The quick-witted creative would drop lines like: “Flaws are chic” and “I resent any woman with eyebrows thicker than mine.”
The center of his philosophy about beauty was “that every woman is uniquely, individually beautiful. I do not believe that a beautiful woman is a woman with a perfect face. Each face has distinctive features, which some women look on as ‘flaws,’ but actually make each face interesting,” Manzoni said, adding that he taught women to “play up those special deviations that make her chic and memorable.”
During a 1978 interview with WWD, he elaborated on that ideology and shared such other insights as, “A merely vain woman looks in the mirror and is upset. An intelligent women looks in the mirror and is pleased. She gives the right weight to the right values; she has perspective on herself.” Other advice was more heavy-handed, like, “Only gray-haired ladies should ever consider wearing blue eye shadow. And for them, green is a big mistake.”
All those bon mots were put to good use in his 1978 Simon & Schuster-published book, “Instant Beauty: The Complete Way to Perfect Makeup.” The esteemed fashion editor Diana Vreeland wrote the introduction. Rather than lull about as an elitist, Manzoni set out to share his philosophy and secrets so women of all ilks could glean his expertise.
Artistic as he was, Manzoni valued speed and efficiency, clueing in readers to five-minute, 10-minute and 20-minute makeup touch-ups. “I think any woman who spends more than 30 minutes doing her face is taking herself too seriously,” he once told WWD.
He, too, didn’t bask in his celebrity and socialite-fueled limelight. Manzoni once blanched at the suggestion of potentially writing a second book. “Why would I write another? This is the way I felt 10 years ago, and this is the way I’ll feel 10 years from now,” he had said. “Beauty like manners, is international, timeless. You don’t change your point of view — just make tiny adjustments.”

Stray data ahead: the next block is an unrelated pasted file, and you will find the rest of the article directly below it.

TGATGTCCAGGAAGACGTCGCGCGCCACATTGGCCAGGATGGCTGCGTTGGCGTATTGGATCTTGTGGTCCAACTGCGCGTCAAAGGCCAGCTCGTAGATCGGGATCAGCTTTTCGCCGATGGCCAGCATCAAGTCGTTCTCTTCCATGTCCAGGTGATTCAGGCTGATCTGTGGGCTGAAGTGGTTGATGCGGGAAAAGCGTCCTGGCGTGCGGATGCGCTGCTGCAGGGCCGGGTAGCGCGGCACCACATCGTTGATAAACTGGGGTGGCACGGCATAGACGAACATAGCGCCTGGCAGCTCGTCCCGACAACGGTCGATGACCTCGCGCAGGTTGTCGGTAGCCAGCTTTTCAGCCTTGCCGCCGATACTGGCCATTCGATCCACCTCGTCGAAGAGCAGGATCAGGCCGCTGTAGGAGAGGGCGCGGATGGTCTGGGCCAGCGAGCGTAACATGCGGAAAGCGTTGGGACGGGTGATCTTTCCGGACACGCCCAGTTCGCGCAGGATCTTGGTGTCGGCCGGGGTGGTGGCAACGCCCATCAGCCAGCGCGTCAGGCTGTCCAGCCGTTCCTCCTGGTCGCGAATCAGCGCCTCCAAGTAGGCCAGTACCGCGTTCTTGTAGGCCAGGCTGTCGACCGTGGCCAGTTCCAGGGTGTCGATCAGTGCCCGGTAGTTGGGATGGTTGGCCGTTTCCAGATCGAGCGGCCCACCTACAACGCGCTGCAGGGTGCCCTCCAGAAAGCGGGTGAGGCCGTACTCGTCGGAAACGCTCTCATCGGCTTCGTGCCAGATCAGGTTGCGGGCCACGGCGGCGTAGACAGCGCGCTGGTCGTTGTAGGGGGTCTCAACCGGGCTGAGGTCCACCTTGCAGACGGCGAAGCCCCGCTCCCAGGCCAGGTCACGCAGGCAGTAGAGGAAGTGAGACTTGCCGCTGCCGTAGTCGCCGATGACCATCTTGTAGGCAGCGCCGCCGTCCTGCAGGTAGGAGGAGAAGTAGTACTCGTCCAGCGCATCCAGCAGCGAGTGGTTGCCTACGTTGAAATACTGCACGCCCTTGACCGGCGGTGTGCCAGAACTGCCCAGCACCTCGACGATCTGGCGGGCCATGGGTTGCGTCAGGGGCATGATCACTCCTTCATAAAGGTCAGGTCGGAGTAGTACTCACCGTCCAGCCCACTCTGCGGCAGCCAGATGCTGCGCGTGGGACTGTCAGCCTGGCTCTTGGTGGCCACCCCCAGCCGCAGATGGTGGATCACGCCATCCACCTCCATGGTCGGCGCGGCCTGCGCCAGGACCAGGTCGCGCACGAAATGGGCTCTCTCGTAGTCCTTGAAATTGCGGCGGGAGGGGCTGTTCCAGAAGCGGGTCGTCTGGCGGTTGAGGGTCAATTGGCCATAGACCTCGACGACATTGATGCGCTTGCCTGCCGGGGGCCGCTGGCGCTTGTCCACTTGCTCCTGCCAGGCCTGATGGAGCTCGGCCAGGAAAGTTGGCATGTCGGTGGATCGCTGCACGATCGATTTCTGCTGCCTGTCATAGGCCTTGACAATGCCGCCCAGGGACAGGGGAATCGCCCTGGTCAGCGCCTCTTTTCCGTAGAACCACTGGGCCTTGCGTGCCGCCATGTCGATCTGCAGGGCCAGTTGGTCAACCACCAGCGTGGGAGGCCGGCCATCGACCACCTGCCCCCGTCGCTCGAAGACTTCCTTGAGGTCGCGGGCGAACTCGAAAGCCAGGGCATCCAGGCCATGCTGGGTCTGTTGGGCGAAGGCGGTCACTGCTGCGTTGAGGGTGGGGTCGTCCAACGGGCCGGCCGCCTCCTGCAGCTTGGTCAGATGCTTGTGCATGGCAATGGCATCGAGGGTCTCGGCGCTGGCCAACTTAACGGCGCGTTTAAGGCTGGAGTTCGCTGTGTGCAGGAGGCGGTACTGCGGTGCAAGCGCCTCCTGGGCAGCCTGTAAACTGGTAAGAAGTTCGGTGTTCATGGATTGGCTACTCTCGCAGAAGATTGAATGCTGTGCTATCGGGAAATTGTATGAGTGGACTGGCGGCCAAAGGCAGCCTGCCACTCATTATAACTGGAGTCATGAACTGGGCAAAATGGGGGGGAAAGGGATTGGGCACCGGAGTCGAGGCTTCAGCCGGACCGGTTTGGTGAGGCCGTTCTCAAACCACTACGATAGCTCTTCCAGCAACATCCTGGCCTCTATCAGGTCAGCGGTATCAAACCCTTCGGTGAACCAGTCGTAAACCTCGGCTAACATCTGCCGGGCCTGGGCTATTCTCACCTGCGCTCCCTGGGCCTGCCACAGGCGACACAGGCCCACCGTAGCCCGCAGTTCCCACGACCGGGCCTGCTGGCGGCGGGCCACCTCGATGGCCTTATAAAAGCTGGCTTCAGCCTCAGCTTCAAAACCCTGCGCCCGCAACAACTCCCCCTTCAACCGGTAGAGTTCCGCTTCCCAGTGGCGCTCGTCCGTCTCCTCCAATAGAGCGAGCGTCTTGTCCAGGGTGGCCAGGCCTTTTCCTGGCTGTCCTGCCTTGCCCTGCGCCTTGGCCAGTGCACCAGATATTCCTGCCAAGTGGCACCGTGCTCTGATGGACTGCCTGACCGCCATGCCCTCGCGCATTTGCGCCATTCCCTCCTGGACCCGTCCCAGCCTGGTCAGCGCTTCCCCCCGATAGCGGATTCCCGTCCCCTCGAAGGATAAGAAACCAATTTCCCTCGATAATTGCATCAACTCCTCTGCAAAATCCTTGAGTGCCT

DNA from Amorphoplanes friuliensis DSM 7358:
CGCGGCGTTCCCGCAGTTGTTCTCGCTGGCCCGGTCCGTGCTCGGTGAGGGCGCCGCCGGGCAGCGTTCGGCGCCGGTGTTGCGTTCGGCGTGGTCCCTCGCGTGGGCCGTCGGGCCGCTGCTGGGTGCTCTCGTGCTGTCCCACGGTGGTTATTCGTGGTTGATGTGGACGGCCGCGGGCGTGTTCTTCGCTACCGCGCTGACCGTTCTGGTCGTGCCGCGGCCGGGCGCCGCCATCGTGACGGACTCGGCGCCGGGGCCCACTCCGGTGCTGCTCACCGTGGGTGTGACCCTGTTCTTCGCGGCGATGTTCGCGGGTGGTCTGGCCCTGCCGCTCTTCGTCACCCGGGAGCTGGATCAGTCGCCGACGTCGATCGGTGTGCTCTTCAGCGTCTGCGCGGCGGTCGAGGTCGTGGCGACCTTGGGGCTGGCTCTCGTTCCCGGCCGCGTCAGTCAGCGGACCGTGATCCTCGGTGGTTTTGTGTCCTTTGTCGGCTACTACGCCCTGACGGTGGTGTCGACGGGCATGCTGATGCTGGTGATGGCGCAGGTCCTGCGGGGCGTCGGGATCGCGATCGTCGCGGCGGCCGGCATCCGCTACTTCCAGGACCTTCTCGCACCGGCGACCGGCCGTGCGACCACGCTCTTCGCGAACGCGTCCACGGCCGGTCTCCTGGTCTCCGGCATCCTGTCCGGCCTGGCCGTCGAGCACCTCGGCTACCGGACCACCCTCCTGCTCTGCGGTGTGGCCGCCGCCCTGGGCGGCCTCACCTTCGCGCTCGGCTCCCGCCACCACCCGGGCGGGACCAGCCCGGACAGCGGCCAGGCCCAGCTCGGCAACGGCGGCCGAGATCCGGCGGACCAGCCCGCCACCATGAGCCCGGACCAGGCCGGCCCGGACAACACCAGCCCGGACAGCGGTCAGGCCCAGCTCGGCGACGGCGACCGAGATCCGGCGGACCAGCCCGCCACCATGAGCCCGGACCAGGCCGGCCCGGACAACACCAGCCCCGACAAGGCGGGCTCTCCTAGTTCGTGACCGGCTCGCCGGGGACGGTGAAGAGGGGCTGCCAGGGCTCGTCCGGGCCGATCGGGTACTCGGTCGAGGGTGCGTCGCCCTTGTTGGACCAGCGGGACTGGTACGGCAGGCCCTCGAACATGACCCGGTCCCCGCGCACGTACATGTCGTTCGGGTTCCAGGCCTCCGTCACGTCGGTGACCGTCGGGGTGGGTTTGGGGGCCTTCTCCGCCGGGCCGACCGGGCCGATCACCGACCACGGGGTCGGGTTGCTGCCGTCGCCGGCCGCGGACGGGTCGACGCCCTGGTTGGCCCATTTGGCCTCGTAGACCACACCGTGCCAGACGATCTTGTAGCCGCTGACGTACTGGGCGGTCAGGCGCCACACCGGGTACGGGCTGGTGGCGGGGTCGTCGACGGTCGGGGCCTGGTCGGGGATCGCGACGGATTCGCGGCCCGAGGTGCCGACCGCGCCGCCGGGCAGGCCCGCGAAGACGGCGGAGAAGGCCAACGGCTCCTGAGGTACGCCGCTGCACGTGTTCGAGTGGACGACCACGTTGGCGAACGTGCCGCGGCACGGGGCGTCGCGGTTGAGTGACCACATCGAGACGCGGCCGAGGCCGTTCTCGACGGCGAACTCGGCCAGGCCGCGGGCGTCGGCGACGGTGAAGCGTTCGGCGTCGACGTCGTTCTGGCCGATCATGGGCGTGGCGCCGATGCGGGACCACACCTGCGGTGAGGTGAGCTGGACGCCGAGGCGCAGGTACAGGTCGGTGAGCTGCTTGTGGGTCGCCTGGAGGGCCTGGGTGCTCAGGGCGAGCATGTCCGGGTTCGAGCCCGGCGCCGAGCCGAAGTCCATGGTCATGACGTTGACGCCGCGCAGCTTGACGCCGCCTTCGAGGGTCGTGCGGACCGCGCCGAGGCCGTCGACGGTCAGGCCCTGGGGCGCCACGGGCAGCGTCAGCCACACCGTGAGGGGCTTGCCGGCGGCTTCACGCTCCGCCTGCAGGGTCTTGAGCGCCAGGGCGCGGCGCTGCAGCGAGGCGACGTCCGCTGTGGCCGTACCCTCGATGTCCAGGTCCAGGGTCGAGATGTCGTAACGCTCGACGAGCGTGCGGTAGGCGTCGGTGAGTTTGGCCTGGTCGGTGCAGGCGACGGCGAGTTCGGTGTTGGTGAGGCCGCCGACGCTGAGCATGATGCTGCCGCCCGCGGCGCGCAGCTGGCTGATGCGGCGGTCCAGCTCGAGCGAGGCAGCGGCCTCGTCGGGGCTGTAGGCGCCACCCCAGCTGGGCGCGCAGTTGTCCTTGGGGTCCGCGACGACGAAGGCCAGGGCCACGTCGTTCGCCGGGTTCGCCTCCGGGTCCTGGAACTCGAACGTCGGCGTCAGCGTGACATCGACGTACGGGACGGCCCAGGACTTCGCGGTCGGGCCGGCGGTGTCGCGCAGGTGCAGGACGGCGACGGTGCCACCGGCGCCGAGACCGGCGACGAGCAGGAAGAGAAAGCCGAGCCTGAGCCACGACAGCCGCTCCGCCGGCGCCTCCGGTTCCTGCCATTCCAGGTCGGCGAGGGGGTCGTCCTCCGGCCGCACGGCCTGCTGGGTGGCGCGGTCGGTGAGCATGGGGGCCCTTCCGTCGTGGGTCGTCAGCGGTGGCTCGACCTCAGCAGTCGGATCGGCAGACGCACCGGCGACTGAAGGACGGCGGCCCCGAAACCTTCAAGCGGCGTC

Continuing, he said, “After all, fads are for imbeciles. People who are always picking up on fads are faceless; they’re grasping for something. They’re losers — underline losers.”
All in all, Manzoni’s approach to makeup was a positive one that involved working with the face the way it is. Concentrating on contouring, masking the face and surgery was negative and self-defeating from his standpoint. So much so, that he once attended a symposium on aesthetic surgery in Scottsdale to share his views with plastic and reconstructive surgeons. Afterward, he said, “It is very easy to rush for surgery thinking you can become a movie star after a face lift. I think it is not so much the face, which has to be operated on, but people’s heads.”
The artist didn’t just tend to the well-heeled intercontinental crowd. In the spring of 1972, he visited a residency for recovering drug addicts to offer makeup tutorials and beauty advice to help them feel better about themselves. The initiative was an Elizabeth Arden-sponsored program.
After exiting Elizabeth Arden in 1979, Manzoni worked with private clients from his studio in the Ritz Tower on Park Avenue. He also worked as creative director for the La Prairie cosmetics line.
Manzoni is survived by a niece Fiorella Fumagalli and a nephew Franco Fumagalli.